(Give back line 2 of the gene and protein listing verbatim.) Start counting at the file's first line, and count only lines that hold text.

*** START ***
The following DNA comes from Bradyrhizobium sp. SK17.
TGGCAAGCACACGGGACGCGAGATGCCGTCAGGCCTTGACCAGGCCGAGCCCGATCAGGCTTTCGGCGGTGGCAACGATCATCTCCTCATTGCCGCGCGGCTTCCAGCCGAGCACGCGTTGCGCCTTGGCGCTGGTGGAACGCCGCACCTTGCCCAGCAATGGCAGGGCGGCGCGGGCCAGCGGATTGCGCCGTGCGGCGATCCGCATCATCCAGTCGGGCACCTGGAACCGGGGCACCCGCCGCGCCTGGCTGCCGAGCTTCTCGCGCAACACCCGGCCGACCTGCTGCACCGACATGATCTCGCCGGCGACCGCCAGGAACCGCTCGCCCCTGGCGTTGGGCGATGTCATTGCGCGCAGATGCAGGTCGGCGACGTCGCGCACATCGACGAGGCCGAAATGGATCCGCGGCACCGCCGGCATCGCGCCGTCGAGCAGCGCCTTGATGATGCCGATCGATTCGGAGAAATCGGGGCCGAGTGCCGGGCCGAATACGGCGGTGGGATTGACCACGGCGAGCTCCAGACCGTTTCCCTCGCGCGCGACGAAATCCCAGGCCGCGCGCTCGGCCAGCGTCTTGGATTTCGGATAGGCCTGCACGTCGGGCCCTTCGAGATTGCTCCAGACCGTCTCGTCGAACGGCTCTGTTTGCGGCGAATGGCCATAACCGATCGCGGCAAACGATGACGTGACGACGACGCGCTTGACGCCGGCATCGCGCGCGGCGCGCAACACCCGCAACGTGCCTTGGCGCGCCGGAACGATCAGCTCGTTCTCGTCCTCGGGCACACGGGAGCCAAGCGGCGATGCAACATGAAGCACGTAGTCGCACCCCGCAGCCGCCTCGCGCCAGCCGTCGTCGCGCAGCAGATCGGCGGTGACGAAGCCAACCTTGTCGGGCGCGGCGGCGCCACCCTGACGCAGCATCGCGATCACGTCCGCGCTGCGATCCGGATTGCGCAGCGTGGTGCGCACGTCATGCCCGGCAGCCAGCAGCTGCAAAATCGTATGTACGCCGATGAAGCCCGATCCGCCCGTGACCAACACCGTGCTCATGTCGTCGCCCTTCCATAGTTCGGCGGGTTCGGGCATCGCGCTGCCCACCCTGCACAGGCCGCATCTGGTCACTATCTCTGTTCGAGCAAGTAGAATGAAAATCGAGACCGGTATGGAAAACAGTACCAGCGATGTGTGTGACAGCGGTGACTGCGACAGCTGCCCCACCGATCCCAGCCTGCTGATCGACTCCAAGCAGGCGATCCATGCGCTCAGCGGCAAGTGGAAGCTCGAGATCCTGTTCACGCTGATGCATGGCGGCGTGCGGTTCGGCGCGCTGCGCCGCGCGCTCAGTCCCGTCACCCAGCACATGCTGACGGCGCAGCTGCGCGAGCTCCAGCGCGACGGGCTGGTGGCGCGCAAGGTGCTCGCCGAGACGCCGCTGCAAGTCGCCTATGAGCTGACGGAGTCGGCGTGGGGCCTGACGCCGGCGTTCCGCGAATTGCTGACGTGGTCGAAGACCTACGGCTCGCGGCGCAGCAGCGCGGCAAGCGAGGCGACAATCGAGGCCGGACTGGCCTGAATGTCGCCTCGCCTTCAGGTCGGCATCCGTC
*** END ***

TGGCAAGCACACGGGACGCGAGATGCCGTCAGGCCTTGACCAGGCCGAGCCCGATCAGGCTTTCGGCGGTGGCAACGATCATCTCCTCATTGCCGCGCGGCTTCCAGCCGAGCACGCGTTGCGCCTTGGCGCTGGTGGAACGCCGCACCTTGCCCAGCAATGGCAGGGCGGCGCGGGCCAGCGGATTGCGCCGTGCGGCGATCCGCATCATCCAGTCGGGCACCTGGAACCGGGGCACCCGCCGCGCCTGGCTGCCGAGCTTCTCGCGCAACACCCGGCCGACCTGCTGCACCGACATGATCTCGCCGGCGACCGCCAGGAACCGCTCGCCCCTGGCGTTGGGCGATGTCATTGCGCGCAGATGCAGGTCGGCGACGTCGCGCACATCGACGAGGCCGAAATGGATCCGCGGCACCGCCGGCATCGCGCCGTCGAGCAGCGCCTTGATGATGCCGATCGATTCGGAGAAATCGGGGCCGAGTGCCGGGCCGAATACGGCGGTGGGATTGACCACGGCGAGCTCCAGACCGTTTCCCTCGCGCGCGACGAAATCCCAGGCCGCGCGCTCGGCCAGCGTCTTGGATTTCGGATAGGCCTGCACGTCGGGCCCTTCGAGATTGCTCCAGACCGTCTCGTCGAACGGCTCTGTTTGCGGCGAATGGCCATAACCGATCGCGGCAAACGATGACGTGACGACGACGCGCTTGACGCCGGCATCGCGCGCGGCGCGCAACACCCGCAACGTGCCTTGGCGCGCCGGAACGATCAGCTCGTTCTCGTCCTCGGGCACACGGGAGCCAAGCGGCGATGCAACATGAAGCACGTAGTCGCACCCCGCAGCCGCCTCGCGCCAGCCGTCGTCGCGCAGCAGATCGGCGGTGACGAAGCCAACCTTGTCGGGCGCGGCGGCGCCACCCTGACGCAGCATCGCGATCACGTCCGCGCTGCGATCCGGATTGCGCAGCGTGGTGCGCACGTCATGCCCGGCAGCCAGCAGCTGCAAAATCGTATGTACGCCGATGAAGCCCGATCCGCCCGTGACCAACACCGTGCTCATGTCGTCGCCCTTCCATAGTTCGGCGGGTTCGGGCATCGCGCTGCCCACCCTGCACAGGCCGCATCTGGTCACTATCTCTGTTCGAGCAAGTAGAATGAAAATCGAGACCGGTATGGAAAACAGTACCAGCGATGTGTGTGACAGCGGTGACTGCGACAGCTGCCCCACCGATCCCAGCCTGCTGATCGACTCCAAGCAGGCGATCCATGCGCTCAGCGGCAAGTGGAAGCTCGAGATCCTGTTCACGCTGATGCATGGCGGCGTGCGGTTCGGCGCGCTGCGCCGCGCGCTCAGTCCCGTCACCCAGCACATGCTGACGGCGCAGCTGCGCGAGCTCCAGCGCGACGGGCTGGTGGCGCGCAAGGTGCTCGCCGAGACGCCGCTGCAAGTCGCCTATGAGCTGACGGAGTCGGCGTGGGGCCTGACGCCGGCGTTCCGCGAATTGCTGACGTGGTCGAAGACCTACGGCTCGCGGCGCAGCAGCGCGGCAAGCGAGGCGACAATCGAGGCCGGACTGGCCTGAATGTCGCCTCGCCTTCAGGTCGGCATCCGTC